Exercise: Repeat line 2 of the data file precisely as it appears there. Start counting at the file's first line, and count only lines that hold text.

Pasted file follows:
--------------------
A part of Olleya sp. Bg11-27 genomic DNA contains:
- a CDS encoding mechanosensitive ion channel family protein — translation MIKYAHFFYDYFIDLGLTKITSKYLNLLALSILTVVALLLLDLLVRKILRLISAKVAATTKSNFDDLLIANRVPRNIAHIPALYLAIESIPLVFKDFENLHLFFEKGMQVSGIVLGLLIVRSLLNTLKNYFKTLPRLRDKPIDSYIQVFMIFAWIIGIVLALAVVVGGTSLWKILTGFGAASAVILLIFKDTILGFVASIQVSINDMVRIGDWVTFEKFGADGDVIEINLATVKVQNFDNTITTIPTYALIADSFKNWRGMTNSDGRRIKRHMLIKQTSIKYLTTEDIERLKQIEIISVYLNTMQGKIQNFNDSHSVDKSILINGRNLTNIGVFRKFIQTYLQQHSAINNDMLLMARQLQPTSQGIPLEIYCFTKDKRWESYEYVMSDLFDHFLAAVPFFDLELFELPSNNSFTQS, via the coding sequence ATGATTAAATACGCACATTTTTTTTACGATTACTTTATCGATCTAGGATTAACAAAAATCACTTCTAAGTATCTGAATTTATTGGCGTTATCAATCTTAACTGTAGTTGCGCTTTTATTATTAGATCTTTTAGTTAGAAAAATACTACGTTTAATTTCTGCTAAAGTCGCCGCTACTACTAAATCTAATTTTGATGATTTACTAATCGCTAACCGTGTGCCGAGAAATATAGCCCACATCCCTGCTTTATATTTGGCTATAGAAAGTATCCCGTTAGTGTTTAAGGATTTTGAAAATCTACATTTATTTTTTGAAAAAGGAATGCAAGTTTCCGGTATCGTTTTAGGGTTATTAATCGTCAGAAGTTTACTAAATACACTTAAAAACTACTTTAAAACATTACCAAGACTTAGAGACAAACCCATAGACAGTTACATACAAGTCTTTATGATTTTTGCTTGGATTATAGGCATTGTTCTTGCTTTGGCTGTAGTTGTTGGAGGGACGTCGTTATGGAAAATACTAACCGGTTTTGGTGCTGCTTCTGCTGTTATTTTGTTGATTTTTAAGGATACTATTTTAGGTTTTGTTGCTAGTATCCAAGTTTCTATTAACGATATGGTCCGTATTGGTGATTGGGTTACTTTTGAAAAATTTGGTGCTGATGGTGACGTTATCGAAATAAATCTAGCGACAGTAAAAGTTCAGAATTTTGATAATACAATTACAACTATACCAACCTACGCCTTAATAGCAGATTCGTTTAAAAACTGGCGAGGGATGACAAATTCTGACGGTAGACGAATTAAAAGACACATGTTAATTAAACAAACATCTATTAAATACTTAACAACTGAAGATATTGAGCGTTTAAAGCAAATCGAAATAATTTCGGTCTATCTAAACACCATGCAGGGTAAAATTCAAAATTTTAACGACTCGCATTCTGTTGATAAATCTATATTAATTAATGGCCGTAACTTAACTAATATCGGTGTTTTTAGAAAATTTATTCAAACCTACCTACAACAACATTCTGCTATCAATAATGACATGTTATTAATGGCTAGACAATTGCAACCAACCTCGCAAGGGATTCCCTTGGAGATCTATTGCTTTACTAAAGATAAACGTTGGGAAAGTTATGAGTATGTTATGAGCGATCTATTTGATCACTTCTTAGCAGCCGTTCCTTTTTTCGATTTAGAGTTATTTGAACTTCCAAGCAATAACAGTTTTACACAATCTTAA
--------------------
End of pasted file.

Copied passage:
- a CDS encoding mechanosensitive ion channel family protein — translation MIKYAHFFYDYFIDLGLTKITSKYLNLLALSILTVVALLLLDLLVRKILRLISAKVAATTKSNFDDLLIANRVPRNIAHIPALYLAIESIPLVFKDFENLHLFFEKGMQVSGIVLGLLIVRSLLNTLKNYFKTLPRLRDKPIDSYIQVFMIFAWIIGIVLALAVVVGGTSLWKILTGFGAASAVILLIFKDTILGFVASIQVSINDMVRIGDWVTFEKFGADGDVIEINLATVKVQNFDNTITTIPTYALIADSFKNWRGMTNSDGRRIKRHMLIKQTSIKYLTTEDIERLKQIEIISVYLNTMQGKIQNFNDSHSVDKSILINGRNLTNIGVFRKFIQTYLQQHSAINNDMLLMARQLQPTSQGIPLEIYCFTKDKRWESYEYVMSDLFDHFLAAVPFFDLELFELPSNNSFTQS, via the coding sequence ATGATTAAATACGCACATTTTTTTTACGATTACTTTATCGATCTAGGATTAACAAAAATCACTTCTAAGTATCTGAATTTATTGGCGTTATCAATCTTAACTGTAGTTGCGCTTTTATTATTAGATCTTTTAGTTAGAAAAATACTACGTTTAATTTCTGCTAAAGTCGCCGCTACTACTAAATCTAATTTTGATGATTTACTAATCGCTAACCGTGTGCCGAGAAATATAGCCCACATCCCTGCTTTATATTTGGCTATAGAAAGTATCCCGTTAGTGTTTAAGGATTTTGAAAATCTACATTTATTTTTTGAAAAAGGAATGCAAGTTTCCGGTATCGTTTTAGGGTTATTAATCGTCAGAAGTTTACTAAATACACTTAAAAACTACTTTAAAACATTACCAAGACTTAGAGACAAACCCATAGACAGTTACATACAAGTCTTTATGATTTTTGCTTGGATTATAGGCATTGTTCTTGCTTTGGCTGTAGTTGTTGGAGGGACGTCGTTATGGAAAATACTAACCGGTTTTGGTGCTGCTTCTGCTGTTATTTTGTTGATTTTTAAGGATACTATTTTAGGTTTTGTTGCTAGTATCCAAGTTTCTATTAACGATATGGTCCGTATTGGTGATTGGGTTACTTTTGAAAAATTTGGTGCTGATGGTGACGTTATCGAAATAAATCTAGCGACAGTAAAAGTTCAGAATTTTGATAATACAATTACAACTATACCAACCTACGCCTTAATAGCAGATTCGTTTAAAAACTGGCGAGGGATGACAAATTCTGACGGTAGACGAATTAAAAGACACATGTTAATTAAACAAACATCTATTAAATACTTAACAACTGAAGATATTGAGCGTTTAAAGCAAATCGAAATAATTTCGGTCTATCTAAACACCATGCAGGGTAAAATTCAAAATTTTAACGACTCGCATTCTGTTGATAAATCTATATTAATTAATGGCCGTAACTTAACTAATATCGGTGTTTTTAGAAAATTTATTCAAACCTACCTACAACAACATTCTGCTATCAATAATGACATGTTATTAATGGCTAGACAATTGCAACCAACCTCGCAAGGGATTCCCTTGGAGATCTATTGCTTTACTAAAGATAAACGTTGGGAAAGTTATGAGTATGTTATGAGCGATCTATTTGATCACTTCTTAGCAGCCGTTCCTTTTTTCGATTTAGAGTTATTTGAACTTCCAAGCAATAACAGTTTTACACAATCTTAA